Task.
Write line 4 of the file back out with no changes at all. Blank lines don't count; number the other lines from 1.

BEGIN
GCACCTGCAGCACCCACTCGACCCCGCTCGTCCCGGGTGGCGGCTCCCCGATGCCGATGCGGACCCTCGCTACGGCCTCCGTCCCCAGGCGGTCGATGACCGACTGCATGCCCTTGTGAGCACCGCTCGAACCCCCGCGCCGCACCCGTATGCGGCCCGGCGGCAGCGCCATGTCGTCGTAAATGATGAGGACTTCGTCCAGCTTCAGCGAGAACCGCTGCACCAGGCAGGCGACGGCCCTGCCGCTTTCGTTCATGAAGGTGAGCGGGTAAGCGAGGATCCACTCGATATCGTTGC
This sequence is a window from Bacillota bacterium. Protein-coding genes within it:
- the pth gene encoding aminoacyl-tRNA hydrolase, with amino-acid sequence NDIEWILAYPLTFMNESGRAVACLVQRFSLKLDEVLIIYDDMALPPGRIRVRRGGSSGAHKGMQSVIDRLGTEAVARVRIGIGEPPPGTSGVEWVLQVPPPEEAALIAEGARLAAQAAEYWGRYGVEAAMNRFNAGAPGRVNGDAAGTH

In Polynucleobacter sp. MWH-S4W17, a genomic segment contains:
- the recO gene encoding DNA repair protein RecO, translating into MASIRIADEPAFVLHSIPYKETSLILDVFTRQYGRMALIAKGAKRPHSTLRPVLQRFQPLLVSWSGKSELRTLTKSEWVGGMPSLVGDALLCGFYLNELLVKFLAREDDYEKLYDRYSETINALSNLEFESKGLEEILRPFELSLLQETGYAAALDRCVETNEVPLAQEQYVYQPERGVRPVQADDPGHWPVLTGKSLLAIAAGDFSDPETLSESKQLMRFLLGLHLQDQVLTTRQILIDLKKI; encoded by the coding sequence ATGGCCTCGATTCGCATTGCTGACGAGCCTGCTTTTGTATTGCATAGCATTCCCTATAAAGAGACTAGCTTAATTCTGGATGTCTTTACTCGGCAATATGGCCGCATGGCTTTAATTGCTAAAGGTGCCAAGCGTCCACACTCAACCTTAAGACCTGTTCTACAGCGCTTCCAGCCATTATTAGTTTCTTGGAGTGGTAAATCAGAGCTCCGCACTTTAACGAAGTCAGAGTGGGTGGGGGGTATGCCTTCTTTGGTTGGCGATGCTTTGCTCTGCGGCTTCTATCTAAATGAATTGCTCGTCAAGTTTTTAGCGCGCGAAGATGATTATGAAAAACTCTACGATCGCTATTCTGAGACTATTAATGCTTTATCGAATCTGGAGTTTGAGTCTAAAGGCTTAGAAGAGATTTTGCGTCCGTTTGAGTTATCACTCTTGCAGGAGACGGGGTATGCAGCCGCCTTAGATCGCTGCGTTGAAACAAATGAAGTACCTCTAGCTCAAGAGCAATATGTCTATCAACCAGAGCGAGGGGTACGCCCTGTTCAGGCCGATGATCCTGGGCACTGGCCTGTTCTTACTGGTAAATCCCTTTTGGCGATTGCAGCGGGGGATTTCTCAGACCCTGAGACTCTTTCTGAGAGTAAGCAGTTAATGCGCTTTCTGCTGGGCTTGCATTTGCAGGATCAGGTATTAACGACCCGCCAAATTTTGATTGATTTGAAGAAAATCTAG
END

In Polynucleobacter sp. MWH-S4W17, a genomic segment contains: